My doc was very worried when he found AFib and immediately referred me to a cardiologist but that took a couple of days and she let me go a couple of MONTHS while testing. We did an echo (25% ejection fraction which is less than half of what it SHOULD be at about 55%), then a cardiac stress test, then scheduled and did a cardiac catheterization (which was negative for any blockages).

After all that, she gave me an antiarythmic pill which converted my AFib in about 1-3 days (could have done that to start with if you ask me.)

Likely I had the AFib for a year based on looking back at the symptoms, maybe longer.

I had it one more time when we completely stopped the antiarythmic (I now take a half pill a day for maintenance until we try to stop it again.) This likely lasted for a week or so without any real excitement.

BTW: My ejection fraction was treated (strengthening my heart) with carvedilol (correg) and the amiodarone (the antiarythmic) and is now back at 55% or better where it belongs.

The antiarythmic drugs are generally pretty toxic but I tolerate it with NO ISSUES at all, same for the high does of carvedilol.

"AFib"? Now I'm really confused. Did I miss something here? Do my numbers suggest AFib? And if so, what is it?
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If they did an EKG with your sleep test, that could suggest atrial fibrillation. Other than that, I know of no other sleep test data that would suggest atrial fibrillation but that is just my opinion.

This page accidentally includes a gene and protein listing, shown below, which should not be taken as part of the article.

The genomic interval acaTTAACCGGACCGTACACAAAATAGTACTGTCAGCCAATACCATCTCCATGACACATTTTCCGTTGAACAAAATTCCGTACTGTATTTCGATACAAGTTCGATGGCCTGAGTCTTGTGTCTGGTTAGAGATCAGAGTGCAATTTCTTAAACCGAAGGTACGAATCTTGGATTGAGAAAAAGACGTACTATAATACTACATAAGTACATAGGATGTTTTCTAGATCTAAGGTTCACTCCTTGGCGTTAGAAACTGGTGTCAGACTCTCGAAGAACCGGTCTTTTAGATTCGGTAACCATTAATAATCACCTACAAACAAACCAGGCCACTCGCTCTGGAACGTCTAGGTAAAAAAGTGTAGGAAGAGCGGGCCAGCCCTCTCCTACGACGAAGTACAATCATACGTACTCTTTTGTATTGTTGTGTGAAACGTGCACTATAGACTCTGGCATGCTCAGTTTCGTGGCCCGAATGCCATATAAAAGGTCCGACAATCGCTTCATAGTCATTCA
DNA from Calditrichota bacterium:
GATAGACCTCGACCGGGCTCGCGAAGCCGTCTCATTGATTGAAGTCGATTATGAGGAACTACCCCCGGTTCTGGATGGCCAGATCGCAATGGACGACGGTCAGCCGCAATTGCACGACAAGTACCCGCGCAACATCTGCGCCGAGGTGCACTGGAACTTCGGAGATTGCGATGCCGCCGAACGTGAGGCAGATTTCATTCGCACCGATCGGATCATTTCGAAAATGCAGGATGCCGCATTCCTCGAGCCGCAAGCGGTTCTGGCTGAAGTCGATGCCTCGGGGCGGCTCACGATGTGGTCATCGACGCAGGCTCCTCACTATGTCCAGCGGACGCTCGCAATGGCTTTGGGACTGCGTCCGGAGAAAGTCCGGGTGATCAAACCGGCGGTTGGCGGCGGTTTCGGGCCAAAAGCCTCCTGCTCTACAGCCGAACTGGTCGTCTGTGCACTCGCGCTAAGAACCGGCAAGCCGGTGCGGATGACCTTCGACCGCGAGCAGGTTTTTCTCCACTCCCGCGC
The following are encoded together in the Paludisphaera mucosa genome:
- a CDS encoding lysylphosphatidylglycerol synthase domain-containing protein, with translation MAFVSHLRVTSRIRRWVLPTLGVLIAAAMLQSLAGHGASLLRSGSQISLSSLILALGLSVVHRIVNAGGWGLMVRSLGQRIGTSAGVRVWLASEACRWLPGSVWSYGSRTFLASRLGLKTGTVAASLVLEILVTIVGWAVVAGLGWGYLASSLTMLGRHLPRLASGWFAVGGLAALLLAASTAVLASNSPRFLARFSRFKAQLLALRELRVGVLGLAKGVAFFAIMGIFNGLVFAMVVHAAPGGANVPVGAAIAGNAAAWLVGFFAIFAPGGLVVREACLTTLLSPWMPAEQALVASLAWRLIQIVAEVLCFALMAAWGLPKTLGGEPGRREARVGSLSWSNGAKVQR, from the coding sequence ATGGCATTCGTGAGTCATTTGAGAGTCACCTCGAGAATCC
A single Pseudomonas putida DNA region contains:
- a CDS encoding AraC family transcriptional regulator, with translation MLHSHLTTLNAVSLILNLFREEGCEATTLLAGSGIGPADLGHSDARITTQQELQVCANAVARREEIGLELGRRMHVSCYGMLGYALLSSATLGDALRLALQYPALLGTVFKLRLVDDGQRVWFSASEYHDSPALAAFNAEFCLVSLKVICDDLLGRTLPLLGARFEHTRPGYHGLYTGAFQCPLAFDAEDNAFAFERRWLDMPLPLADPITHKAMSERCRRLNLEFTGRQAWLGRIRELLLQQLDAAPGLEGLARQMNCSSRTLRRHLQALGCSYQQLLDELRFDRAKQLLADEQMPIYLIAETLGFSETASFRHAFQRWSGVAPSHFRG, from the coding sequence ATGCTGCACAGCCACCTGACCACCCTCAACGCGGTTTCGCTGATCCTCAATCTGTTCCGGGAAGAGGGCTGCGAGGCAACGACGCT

In my case it was just the other way around. My primary care physician sent me to the emergency room and into the hands of a cardiologist. It was determined during my testing and treatment that the most probable cause of my atrial fibrillation was sleep apnea and a sleep test was arranged for me. The sleep test confirmed the apnea so I became a happy hosehead.

Best Regards,


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I might be in a "pre-newbie" stage. I am a 68 year old retired male. I spent two nights in a sleep clinic who referred the results to my GP (who has the smarts, manner and communication skills of a rock).
The results of the first visit stated "these findings confirm a diagnosis of severe obstructive sleep apnea with severe hypoxemia".
The results of the 2nd visit were "patient should be on CPAP at 10cm of water with humidification."

My GP hands me the written reports and tells me someone will call and schedule a visit to "set you up". My ONLY insurance is Medicare. I hear nothing for 2 weeks but suddenly get calls from two different companies. Both had an ESL rep on the phone so it was difficult to ask questions and/or understand answers.